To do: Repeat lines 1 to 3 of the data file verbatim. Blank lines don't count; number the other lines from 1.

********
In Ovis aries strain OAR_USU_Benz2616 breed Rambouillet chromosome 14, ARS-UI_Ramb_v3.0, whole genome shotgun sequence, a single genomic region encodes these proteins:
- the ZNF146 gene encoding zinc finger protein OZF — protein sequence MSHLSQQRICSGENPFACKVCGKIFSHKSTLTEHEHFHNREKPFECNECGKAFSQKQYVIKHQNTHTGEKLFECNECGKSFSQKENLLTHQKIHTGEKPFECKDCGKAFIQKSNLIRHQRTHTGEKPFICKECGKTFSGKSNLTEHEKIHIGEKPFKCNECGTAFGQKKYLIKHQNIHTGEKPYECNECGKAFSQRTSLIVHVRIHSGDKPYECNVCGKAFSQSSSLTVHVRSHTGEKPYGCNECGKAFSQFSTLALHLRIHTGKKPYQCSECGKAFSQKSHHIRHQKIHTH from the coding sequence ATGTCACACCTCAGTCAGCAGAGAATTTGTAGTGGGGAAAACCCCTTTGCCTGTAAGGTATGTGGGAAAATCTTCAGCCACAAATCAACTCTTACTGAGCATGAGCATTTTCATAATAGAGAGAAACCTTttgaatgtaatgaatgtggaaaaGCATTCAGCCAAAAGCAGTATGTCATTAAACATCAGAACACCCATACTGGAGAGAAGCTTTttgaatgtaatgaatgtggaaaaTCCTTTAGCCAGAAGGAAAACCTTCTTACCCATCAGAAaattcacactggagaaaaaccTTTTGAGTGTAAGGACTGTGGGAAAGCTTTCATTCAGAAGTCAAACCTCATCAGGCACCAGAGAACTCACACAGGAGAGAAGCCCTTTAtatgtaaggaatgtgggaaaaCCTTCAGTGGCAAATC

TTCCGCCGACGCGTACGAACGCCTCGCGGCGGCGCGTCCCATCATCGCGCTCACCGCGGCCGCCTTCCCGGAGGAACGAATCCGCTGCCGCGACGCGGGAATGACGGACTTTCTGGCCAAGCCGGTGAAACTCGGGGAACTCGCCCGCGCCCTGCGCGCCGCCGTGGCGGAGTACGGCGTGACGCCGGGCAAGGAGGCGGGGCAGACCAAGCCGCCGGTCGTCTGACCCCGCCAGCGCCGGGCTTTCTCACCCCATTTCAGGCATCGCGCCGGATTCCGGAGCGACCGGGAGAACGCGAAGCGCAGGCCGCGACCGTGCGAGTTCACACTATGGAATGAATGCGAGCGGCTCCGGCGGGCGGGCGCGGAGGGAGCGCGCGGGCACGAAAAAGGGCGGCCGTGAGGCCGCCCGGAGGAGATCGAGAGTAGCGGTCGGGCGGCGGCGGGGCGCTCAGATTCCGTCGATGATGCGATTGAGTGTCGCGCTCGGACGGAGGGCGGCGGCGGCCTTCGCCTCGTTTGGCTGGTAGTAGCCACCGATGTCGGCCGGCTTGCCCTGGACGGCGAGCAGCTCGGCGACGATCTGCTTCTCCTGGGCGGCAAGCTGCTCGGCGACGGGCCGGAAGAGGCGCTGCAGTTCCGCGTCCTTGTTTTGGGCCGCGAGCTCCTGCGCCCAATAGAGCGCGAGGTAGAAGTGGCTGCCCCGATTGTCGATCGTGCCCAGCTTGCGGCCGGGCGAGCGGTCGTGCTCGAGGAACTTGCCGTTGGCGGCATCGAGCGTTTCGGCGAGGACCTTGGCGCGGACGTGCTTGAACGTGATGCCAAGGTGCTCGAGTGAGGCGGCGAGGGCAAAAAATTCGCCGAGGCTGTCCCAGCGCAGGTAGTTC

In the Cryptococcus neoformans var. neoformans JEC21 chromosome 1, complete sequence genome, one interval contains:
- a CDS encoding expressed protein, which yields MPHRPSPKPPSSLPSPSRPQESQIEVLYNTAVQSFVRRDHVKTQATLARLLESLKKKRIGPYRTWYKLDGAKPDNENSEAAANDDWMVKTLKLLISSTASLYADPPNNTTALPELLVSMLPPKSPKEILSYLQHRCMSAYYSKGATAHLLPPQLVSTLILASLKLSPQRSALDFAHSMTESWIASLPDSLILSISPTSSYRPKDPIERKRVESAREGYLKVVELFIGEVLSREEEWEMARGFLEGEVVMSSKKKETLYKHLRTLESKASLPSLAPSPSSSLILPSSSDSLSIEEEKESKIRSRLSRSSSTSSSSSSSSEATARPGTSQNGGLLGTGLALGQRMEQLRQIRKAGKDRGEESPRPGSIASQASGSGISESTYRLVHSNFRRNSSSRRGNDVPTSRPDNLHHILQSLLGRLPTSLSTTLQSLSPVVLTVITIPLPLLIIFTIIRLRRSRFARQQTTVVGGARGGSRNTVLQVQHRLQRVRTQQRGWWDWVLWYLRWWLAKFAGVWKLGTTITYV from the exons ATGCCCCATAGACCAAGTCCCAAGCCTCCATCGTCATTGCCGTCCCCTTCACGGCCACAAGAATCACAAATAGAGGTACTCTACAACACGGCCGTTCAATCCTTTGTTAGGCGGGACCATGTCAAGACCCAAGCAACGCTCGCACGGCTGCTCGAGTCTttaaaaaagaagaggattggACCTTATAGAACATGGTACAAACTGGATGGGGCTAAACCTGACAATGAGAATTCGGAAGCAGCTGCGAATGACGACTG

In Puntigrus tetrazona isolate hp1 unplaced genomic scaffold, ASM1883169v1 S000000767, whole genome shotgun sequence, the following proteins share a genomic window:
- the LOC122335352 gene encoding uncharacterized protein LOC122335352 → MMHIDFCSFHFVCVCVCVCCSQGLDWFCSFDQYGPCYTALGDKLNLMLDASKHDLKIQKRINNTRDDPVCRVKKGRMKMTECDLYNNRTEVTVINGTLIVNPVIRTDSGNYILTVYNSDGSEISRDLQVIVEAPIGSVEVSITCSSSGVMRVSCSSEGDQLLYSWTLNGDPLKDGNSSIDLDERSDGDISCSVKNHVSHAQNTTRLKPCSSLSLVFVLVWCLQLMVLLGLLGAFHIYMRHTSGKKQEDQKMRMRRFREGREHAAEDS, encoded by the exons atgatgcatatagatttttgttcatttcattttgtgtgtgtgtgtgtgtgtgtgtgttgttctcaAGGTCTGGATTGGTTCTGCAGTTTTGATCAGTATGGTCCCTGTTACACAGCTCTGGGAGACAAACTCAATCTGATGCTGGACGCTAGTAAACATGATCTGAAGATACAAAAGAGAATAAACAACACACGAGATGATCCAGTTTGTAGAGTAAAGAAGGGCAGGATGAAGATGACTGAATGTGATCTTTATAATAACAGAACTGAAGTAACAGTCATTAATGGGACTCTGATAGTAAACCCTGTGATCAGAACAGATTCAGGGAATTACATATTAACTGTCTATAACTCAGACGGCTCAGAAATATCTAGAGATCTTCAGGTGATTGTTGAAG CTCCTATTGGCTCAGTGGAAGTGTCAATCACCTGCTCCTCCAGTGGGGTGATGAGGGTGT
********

In Ovis aries strain OAR_USU_Benz2616 breed Rambouillet chromosome 14, ARS-UI_Ramb_v3.0, whole genome shotgun sequence, a single genomic region encodes these proteins:
- the ZNF146 gene encoding zinc finger protein OZF — protein sequence MSHLSQQRICSGENPFACKVCGKIFSHKSTLTEHEHFHNREKPFECNECGKAFSQKQYVIKHQNTHTGEKLFECNECGKSFSQKENLLTHQKIHTGEKPFECKDCGKAFIQKSNLIRHQRTHTGEKPFICKECGKTFSGKSNLTEHEKIHIGEKPFKCNECGTAFGQKKYLIKHQNIHTGEKPYECNECGKAFSQRTSLIVHVRIHSGDKPYECNVCGKAFSQSSSLTVHVRSHTGEKPYGCNECGKAFSQFSTLALHLRIHTGKKPYQCSECGKAFSQKSHHIRHQKIHTH from the coding sequence ATGTCACACCTCAGTCAGCAGAGAATTTGTAGTGGGGAAAACCCCTTTGCCTGTAAGGTATGTGGGAAAATCTTCAGCCACAAATCAACTCTTACTGAGCATGAGCATTTTCATAATAGAGAGAAACCTTttgaatgtaatgaatgtggaaaaGCATTCAGCCAAAAGCAGTATGTCATTAAACATCAGAACACCCATACTGGAGAGAAGCTTTttgaatgtaatgaatgtggaaaaTCCTTTAGCCAGAAGGAAAACCTTCTTACCCATCAGAAaattcacactggagaaaaaccTTTTGAGTGTAAGGACTGTGGGAAAGCTTTCATTCAGAAGTCAAACCTCATCAGGCACCAGAGAACTCACACAGGAGAGAAGCCCTTTAtatgtaaggaatgtgggaaaaCCTTCAGTGGCAAATC

TTCCGCCGACGCGTACGAACGCCTCGCGGCGGCGCGTCCCATCATCGCGCTCACCGCGGCCGCCTTCCCGGAGGAACGAATCCGCTGCCGCGACGCGGGAATGACGGACTTTCTGGCCAAGCCGGTGAAACTCGGGGAACTCGCCCGCGCCCTGCGCGCCGCCGTGGCGGAGTACGGCGTGACGCCGGGCAAGGAGGCGGGGCAGACCAAGCCGCCGGTCGTCTGACCCCGCCAGCGCCGGGCTTTCTCACCCCATTTCAGGCATCGCGCCGGATTCCGGAGCGACCGGGAGAACGCGAAGCGCAGGCCGCGACCGTGCGAGTTCACACTATGGAATGAATGCGAGCGGCTCCGGCGGGCGGGCGCGGAGGGAGCGCGCGGGCACGAAAAAGGGCGGCCGTGAGGCCGCCCGGAGGAGATCGAGAGTAGCGGTCGGGCGGCGGCGGGGCGCTCAGATTCCGTCGATGATGCGATTGAGTGTCGCGCTCGGACGGAGGGCGGCGGCGGCCTTCGCCTCGTTTGGCTGGTAGTAGCCACCGATGTCGGCCGGCTTGCCCTGGACGGCGAGCAGCTCGGCGACGATCTGCTTCTCCTGGGCGGCAAGCTGCTCGGCGACGGGCCGGAAGAGGCGCTGCAGTTCCGCGTCCTTGTTTTGGGCCGCGAGCTCCTGCGCCCAATAGAGCGCGAGGTAGAAGTGGCTGCCCCGATTGTCGATCGTGCCCAGCTTGCGGCCGGGCGAGCGGTCGTGCTCGAGGAACTTGCCGTTGGCGGCATCGAGCGTTTCGGCGAGGACCTTGGCGCGGACGTGCTTGAACGTGATGCCAAGGTGCTCGAGTGAGGCGGCGAGGGCAAAAAATTCGCCGAGGCTGTCCCAGCGCAGGTAGTTC